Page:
MIRAMAR, Fla. – A South Florida mother of three said she is being kicked to the curb because she didn't provide a ultrasound image to her landlord while she was pregnant.
Tiesha Davis was informed that her lease at Sorrento of Miramar isn't being renewed.
"Every day I'm going looking for apartments. I can't focus on my job. I can't focus on my children," Davis, who works full time, told Local 10 News.
Sorrento is a privately owned affordable housing complex built, in part, with tax dollars.
Because of a massive affordable housing shortage, it took Davis almost a year to get into Sorrento.
Davis said shortly after moving in, she got a call from Jose Galindo, the assistant property manager.
"He said, 'We're not going to renew your lease.' And I said, 'Why?'" Davis said. "He said, 'Because of your pregnancy.'"
Davis said she was told she didn't comply with an apparent policy for pregnant women.
"He told me you had to give him an ultrasound and a letter from the doctor stating my due date," Davis said.
Fair housing advocates and Davis' attorney are calling the practice outrageous and have now filed suit.
"To ask for a photograph of the inside of a mother's womb is so intrusive, invasive, it has absolutely no business reason for being in an application for rent," said Keenya Robertson, president and CEO of Housing Opportunities Project for Excellence or HOPE.
Robertson said this was a clear violation of the Fair Housing Act.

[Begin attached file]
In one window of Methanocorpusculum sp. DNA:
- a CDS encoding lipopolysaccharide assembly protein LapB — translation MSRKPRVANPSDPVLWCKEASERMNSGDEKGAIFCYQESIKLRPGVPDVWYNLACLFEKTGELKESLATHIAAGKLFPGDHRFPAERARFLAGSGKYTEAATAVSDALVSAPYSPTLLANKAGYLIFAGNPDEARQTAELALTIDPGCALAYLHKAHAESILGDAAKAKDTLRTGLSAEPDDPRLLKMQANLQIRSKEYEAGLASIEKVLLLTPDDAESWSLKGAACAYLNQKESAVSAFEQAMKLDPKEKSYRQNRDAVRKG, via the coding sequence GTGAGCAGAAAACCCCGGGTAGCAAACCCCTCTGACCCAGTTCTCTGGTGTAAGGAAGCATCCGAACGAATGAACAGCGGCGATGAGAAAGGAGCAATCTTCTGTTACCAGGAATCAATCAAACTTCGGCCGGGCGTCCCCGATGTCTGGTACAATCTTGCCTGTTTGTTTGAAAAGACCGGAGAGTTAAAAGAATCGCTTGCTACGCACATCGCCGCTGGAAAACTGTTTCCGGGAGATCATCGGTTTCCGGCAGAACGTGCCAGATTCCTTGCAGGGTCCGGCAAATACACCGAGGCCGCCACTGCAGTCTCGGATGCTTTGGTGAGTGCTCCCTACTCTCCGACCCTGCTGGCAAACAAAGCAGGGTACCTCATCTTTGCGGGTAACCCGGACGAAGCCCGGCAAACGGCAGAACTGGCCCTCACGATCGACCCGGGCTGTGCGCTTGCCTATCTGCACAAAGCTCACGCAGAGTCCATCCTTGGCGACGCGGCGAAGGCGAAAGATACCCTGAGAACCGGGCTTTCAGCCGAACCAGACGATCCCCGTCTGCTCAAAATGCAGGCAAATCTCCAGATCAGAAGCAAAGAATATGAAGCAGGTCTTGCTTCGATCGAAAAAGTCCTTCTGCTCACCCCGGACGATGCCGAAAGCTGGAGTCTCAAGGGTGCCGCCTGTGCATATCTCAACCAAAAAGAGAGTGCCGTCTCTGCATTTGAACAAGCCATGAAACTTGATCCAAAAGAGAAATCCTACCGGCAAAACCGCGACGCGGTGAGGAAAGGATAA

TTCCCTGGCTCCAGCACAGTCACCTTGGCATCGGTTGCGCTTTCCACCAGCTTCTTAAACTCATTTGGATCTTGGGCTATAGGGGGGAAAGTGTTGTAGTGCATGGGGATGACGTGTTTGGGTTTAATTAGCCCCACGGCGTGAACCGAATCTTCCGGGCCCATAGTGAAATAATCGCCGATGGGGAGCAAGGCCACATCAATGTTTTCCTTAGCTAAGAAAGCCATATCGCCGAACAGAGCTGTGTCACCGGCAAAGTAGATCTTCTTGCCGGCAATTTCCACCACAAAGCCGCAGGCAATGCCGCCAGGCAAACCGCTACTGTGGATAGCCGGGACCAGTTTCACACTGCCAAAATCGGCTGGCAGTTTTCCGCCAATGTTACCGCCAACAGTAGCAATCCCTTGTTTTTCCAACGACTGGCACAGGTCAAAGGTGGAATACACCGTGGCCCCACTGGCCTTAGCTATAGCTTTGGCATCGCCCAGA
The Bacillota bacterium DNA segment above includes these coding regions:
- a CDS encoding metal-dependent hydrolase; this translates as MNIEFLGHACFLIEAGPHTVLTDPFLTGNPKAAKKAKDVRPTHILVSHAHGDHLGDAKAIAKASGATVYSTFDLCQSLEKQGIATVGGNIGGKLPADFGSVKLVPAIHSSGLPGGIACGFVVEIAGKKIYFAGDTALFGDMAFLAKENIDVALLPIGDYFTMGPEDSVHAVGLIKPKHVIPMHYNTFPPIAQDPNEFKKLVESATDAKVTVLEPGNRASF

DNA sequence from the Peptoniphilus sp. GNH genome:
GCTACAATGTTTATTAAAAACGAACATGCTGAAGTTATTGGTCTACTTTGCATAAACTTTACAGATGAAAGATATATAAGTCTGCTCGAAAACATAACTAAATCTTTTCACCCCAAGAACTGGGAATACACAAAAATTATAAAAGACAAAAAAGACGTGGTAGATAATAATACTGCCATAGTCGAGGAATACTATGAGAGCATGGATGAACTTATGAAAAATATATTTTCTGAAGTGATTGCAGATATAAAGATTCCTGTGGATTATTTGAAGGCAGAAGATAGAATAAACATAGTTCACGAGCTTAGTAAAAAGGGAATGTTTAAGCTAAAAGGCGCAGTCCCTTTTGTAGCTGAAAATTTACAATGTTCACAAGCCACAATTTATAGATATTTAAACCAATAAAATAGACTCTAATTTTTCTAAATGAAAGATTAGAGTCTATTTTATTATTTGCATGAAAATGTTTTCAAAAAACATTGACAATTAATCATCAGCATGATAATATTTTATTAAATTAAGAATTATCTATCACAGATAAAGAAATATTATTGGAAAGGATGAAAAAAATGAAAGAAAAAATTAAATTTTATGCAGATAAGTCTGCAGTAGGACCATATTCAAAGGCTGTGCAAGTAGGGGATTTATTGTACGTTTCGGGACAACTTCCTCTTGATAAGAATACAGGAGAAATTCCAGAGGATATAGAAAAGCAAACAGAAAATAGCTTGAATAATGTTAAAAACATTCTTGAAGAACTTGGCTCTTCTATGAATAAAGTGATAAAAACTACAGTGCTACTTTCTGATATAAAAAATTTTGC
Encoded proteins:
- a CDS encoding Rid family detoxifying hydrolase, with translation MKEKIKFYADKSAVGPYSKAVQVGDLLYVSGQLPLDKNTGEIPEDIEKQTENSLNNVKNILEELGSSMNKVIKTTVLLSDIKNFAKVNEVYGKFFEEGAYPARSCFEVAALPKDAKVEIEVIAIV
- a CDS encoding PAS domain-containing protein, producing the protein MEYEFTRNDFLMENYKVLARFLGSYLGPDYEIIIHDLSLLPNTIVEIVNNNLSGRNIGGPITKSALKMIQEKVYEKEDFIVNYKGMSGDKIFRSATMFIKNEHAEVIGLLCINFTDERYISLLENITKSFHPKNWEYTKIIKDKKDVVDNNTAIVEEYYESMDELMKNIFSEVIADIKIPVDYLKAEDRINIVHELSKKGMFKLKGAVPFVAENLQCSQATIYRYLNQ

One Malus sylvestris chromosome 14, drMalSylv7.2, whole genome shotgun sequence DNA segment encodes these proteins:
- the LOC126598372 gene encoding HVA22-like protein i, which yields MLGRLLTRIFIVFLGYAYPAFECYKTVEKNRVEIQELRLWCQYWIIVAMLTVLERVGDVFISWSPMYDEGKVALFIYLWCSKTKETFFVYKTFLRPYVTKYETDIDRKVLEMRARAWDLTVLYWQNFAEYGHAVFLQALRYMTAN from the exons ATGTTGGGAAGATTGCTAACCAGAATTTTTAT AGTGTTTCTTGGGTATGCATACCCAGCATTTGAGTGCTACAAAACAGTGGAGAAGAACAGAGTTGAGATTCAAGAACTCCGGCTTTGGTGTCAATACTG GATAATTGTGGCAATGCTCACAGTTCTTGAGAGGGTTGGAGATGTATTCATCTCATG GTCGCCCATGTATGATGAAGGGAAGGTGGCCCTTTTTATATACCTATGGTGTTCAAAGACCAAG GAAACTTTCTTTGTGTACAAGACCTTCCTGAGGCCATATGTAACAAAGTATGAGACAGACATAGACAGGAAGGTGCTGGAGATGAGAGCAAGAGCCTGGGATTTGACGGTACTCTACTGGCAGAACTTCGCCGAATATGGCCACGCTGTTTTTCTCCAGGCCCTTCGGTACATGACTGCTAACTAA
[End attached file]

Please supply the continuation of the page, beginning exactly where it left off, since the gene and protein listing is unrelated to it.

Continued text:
Robertson said HOPE sent testers, posing as pregnant women, into Sorrento and sister property Monterra in Cooper City.
"Our tester [was] told that an ultrasound and letter certifying pregnancy and giving a date that the child was due was a requirement," Robertson said.
In fact, a rental agent at Sorrento even wrote it on a list of requirements that was given to the undercover tester.
A federal lawsuit has been filed on behalf of Davis.
"Because they are essentially not renewing her lease, because of the fact that she didn't tell them about a pregnancy, is the reason why we're suing them," Davis' attorney, Matthew Dietz, said.
But Dietz said this isn't just about Davis.
"How many people were evicted? How many people didn't get apartments? How many people have they hurt before?" Dietz added.
ZRS Management, ZOM Foxcroft as Sorrento at Miramar and ZOM Monterra as Monterra Apartments are named in the suit.
No one returned Local 10's calls and no one would talk when Local 10 News investigative reporter Jeff Weinsier went to Sorrento's office.
"You're denying housing to those people who this housing was intended to benefit," Robertson said. "You're not doing what it is you said you'd do when you took our tax dollars to make this housing available."
Local 10 has contacted the U.S. Department of Housing and Urban Development to get its reaction. Local 10 is waiting for a response.
Broward County also gave $1.5 million in tax dollars to the developers of Sorrento and Monterra for this project.
Ralph Stone, the director of Housing Finance and Community Development, said the county would do what Davis has already done and file suit to stop the practice.